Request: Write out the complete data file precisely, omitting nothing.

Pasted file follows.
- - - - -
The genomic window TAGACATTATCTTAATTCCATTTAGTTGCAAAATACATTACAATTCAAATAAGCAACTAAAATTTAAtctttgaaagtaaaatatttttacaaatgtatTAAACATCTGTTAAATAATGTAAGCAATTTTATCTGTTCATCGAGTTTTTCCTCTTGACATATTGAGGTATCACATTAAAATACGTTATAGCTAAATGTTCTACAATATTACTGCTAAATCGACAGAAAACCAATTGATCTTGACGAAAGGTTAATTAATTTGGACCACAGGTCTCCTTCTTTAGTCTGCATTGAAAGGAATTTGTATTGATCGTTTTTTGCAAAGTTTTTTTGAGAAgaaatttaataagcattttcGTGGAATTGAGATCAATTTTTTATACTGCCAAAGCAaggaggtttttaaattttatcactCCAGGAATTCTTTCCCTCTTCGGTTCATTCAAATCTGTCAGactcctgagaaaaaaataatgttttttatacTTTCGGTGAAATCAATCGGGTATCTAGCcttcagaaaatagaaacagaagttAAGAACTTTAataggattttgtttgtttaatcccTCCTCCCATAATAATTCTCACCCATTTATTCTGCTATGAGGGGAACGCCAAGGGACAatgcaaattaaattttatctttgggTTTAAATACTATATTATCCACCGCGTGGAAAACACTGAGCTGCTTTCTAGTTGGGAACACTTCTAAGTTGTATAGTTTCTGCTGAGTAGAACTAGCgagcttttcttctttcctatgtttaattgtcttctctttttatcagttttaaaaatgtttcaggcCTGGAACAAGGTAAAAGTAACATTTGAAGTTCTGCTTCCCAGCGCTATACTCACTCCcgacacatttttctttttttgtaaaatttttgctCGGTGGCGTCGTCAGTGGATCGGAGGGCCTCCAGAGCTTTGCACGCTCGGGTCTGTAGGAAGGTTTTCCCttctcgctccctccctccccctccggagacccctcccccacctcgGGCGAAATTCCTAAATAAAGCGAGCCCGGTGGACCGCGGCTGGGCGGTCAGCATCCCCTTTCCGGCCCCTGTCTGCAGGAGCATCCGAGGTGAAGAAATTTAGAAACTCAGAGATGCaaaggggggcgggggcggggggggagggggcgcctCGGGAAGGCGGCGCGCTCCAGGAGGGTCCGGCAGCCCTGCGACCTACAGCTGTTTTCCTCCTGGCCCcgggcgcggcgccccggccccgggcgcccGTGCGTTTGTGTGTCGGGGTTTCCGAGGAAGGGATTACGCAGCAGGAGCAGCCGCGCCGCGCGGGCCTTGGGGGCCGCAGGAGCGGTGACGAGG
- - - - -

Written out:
The genomic window TAGACATTATCTTAATTCCATTTAGTTGCAAAATACATTACAATTCAAATAAGCAACTAAAATTTAAtctttgaaagtaaaatatttttacaaatgtatTAAACATCTGTTAAATAATGTAAGCAATTTTATCTGTTCATCGAGTTTTTCCTCTTGACATATTGAGGTATCACATTAAAATACGTTATAGCTAAATGTTCTACAATATTACTGCTAAATCGACAGAAAACCAATTGATCTTGACGAAAGGTTAATTAATTTGGACCACAGGTCTCCTTCTTTAGTCTGCATTGAAAGGAATTTGTATTGATCGTTTTTTGCAAAGTTTTTTTGAGAAgaaatttaataagcattttcGTGGAATTGAGATCAATTTTTTATACTGCCAAAGCAaggaggtttttaaattttatcactCCAGGAATTCTTTCCCTCTTCGGTTCATTCAAATCTGTCAGactcctgagaaaaaaataatgttttttatacTTTCGGTGAAATCAATCGGGTATCTAGCcttcagaaaatagaaacagaagttAAGAACTTTAataggattttgtttgtttaatcccTCCTCCCATAATAATTCTCACCCATTTATTCTGCTATGAGGGGAACGCCAAGGGACAatgcaaattaaattttatctttgggTTTAAATACTATATTATCCACCGCGTGGAAAACACTGAGCTGCTTTCTAGTTGGGAACACTTCTAAGTTGTATAGTTTCTGCTGAGTAGAACTAGCgagcttttcttctttcctatgtttaattgtcttctctttttatcagttttaaaaatgtttcaggcCTGGAACAAGGTAAAAGTAACATTTGAAGTTCTGCTTCCCAGCGCTATACTCACTCCcgacacatttttctttttttgtaaaatttttgctCGGTGGCGTCGTCAGTGGATCGGAGGGCCTCCAGAGCTTTGCACGCTCGGGTCTGTAGGAAGGTTTTCCCttctcgctccctccctccccctccggagacccctcccccacctcgGGCGAAATTCCTAAATAAAGCGAGCCCGGTGGACCGCGGCTGGGCGGTCAGCATCCCCTTTCCGGCCCCTGTCTGCAGGAGCATCCGAGGTGAAGAAATTTAGAAACTCAGAGATGCaaaggggggcgggggcggggggggagggggcgcctCGGGAAGGCGGCGCGCTCCAGGAGGGTCCGGCAGCCCTGCGACCTACAGCTGTTTTCCTCCTGGCCCcgggcgcggcgccccggccccgggcgcccGTGCGTTTGTGTGTCGGGGTTTCCGAGGAAGGGATTACGCAGCAGGAGCAGCCGCGCCGCGCGGGCCTTGGGGGCCGCAGGAGCGGTGACGAGG